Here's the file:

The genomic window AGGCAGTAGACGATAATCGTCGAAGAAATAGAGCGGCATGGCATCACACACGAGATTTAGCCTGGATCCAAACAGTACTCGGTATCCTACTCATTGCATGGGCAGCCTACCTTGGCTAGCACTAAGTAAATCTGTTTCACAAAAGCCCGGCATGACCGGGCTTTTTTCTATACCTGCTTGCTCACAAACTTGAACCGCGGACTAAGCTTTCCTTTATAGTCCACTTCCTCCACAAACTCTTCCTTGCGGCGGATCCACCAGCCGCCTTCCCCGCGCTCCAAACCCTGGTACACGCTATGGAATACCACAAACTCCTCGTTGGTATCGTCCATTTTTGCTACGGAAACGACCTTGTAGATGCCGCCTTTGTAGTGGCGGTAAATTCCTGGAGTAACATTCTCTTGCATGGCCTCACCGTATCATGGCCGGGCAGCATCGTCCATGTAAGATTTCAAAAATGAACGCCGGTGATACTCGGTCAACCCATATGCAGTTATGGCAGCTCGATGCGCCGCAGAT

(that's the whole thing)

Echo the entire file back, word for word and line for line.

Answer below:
The genomic window AGGCAGTAGACGATAATCGTCGAAGAAATAGAGCGGCATGGCATCACACACGAGATTTAGCCTGGATCCAAACAGTACTCGGTATCCTACTCATTGCATGGGCAGCCTACCTTGGCTAGCACTAAGTAAATCTGTTTCACAAAAGCCCGGCATGACCGGGCTTTTTTCTATACCTGCTTGCTCACAAACTTGAACCGCGGACTAAGCTTTCCTTTATAGTCCACTTCCTCCACAAACTCTTCCTTGCGGCGGATCCACCAGCCGCCTTCCCCGCGCTCCAAACCCTGGTACACGCTATGGAATACCACAAACTCCTCGTTGGTATCGTCCATTTTTGCTACGGAAACGACCTTGTAGATGCCGCCTTTGTAGTGGCGGTAAATTCCTGGAGTAACATTCTCTTGCATGGCCTCACCGTATCATGGCCGGGCAGCATCGTCCATGTAAGATTTCAAAAATGAACGCCGGTGATACTCGGTCAACCCATATGCAGTTATGGCAGCTCGATGCGCCGCAGAT